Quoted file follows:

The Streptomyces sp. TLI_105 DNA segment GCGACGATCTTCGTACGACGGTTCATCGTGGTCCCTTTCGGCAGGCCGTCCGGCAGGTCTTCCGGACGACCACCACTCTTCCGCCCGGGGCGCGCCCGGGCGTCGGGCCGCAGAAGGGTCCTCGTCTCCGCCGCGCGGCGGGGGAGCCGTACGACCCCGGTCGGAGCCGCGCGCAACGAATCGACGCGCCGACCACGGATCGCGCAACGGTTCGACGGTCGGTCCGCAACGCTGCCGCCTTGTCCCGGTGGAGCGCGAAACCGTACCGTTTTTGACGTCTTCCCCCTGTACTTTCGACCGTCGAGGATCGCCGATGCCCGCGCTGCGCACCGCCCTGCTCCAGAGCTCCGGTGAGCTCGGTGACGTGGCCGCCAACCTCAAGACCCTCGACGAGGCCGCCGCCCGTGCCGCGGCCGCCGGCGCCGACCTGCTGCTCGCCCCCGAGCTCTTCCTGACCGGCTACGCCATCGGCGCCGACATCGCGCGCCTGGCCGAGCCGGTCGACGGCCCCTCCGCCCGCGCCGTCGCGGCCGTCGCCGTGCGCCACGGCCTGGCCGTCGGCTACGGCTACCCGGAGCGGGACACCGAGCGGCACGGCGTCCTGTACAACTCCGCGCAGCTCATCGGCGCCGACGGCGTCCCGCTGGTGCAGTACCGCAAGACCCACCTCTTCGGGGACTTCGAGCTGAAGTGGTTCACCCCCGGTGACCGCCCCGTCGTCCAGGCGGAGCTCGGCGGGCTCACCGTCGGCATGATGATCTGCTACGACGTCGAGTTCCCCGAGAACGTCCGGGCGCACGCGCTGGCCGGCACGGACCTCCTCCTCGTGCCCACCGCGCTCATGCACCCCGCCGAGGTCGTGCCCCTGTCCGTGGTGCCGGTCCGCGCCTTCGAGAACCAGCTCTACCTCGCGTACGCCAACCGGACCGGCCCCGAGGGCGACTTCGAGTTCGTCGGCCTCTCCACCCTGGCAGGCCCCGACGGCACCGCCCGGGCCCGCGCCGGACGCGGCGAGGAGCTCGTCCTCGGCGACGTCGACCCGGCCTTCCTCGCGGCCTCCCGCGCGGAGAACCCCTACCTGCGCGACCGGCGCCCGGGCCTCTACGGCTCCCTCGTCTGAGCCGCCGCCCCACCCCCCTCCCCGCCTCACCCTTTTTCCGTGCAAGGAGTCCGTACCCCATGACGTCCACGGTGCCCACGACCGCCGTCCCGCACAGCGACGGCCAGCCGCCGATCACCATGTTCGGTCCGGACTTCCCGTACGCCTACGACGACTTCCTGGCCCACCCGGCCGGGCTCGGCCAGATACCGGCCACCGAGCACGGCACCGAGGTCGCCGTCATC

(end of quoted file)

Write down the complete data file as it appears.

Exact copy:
The Streptomyces sp. TLI_105 DNA segment GCGACGATCTTCGTACGACGGTTCATCGTGGTCCCTTTCGGCAGGCCGTCCGGCAGGTCTTCCGGACGACCACCACTCTTCCGCCCGGGGCGCGCCCGGGCGTCGGGCCGCAGAAGGGTCCTCGTCTCCGCCGCGCGGCGGGGGAGCCGTACGACCCCGGTCGGAGCCGCGCGCAACGAATCGACGCGCCGACCACGGATCGCGCAACGGTTCGACGGTCGGTCCGCAACGCTGCCGCCTTGTCCCGGTGGAGCGCGAAACCGTACCGTTTTTGACGTCTTCCCCCTGTACTTTCGACCGTCGAGGATCGCCGATGCCCGCGCTGCGCACCGCCCTGCTCCAGAGCTCCGGTGAGCTCGGTGACGTGGCCGCCAACCTCAAGACCCTCGACGAGGCCGCCGCCCGTGCCGCGGCCGCCGGCGCCGACCTGCTGCTCGCCCCCGAGCTCTTCCTGACCGGCTACGCCATCGGCGCCGACATCGCGCGCCTGGCCGAGCCGGTCGACGGCCCCTCCGCCCGCGCCGTCGCGGCCGTCGCCGTGCGCCACGGCCTGGCCGTCGGCTACGGCTACCCGGAGCGGGACACCGAGCGGCACGGCGTCCTGTACAACTCCGCGCAGCTCATCGGCGCCGACGGCGTCCCGCTGGTGCAGTACCGCAAGACCCACCTCTTCGGGGACTTCGAGCTGAAGTGGTTCACCCCCGGTGACCGCCCCGTCGTCCAGGCGGAGCTCGGCGGGCTCACCGTCGGCATGATGATCTGCTACGACGTCGAGTTCCCCGAGAACGTCCGGGCGCACGCGCTGGCCGGCACGGACCTCCTCCTCGTGCCCACCGCGCTCATGCACCCCGCCGAGGTCGTGCCCCTGTCCGTGGTGCCGGTCCGCGCCTTCGAGAACCAGCTCTACCTCGCGTACGCCAACCGGACCGGCCCCGAGGGCGACTTCGAGTTCGTCGGCCTCTCCACCCTGGCAGGCCCCGACGGCACCGCCCGGGCCCGCGCCGGACGCGGCGAGGAGCTCGTCCTCGGCGACGTCGACCCGGCCTTCCTCGCGGCCTCCCGCGCGGAGAACCCCTACCTGCGCGACCGGCGCCCGGGCCTCTACGGCTCCCTCGTCTGAGCCGCCGCCCCACCCCCCTCCCCGCCTCACCCTTTTTCCGTGCAAGGAGTCCGTACCCCATGACGTCCACGGTGCCCACGACCGCCGTCCCGCACAGCGACGGCCAGCCGCCGATCACCATGTTCGGTCCGGACTTCCCGTACGCCTACGACGACTTCCTGGCCCACCCGGCCGGGCTCGGCCAGATACCGGCCACCGAGCACGGCACCGAGGTCGCCGTCATC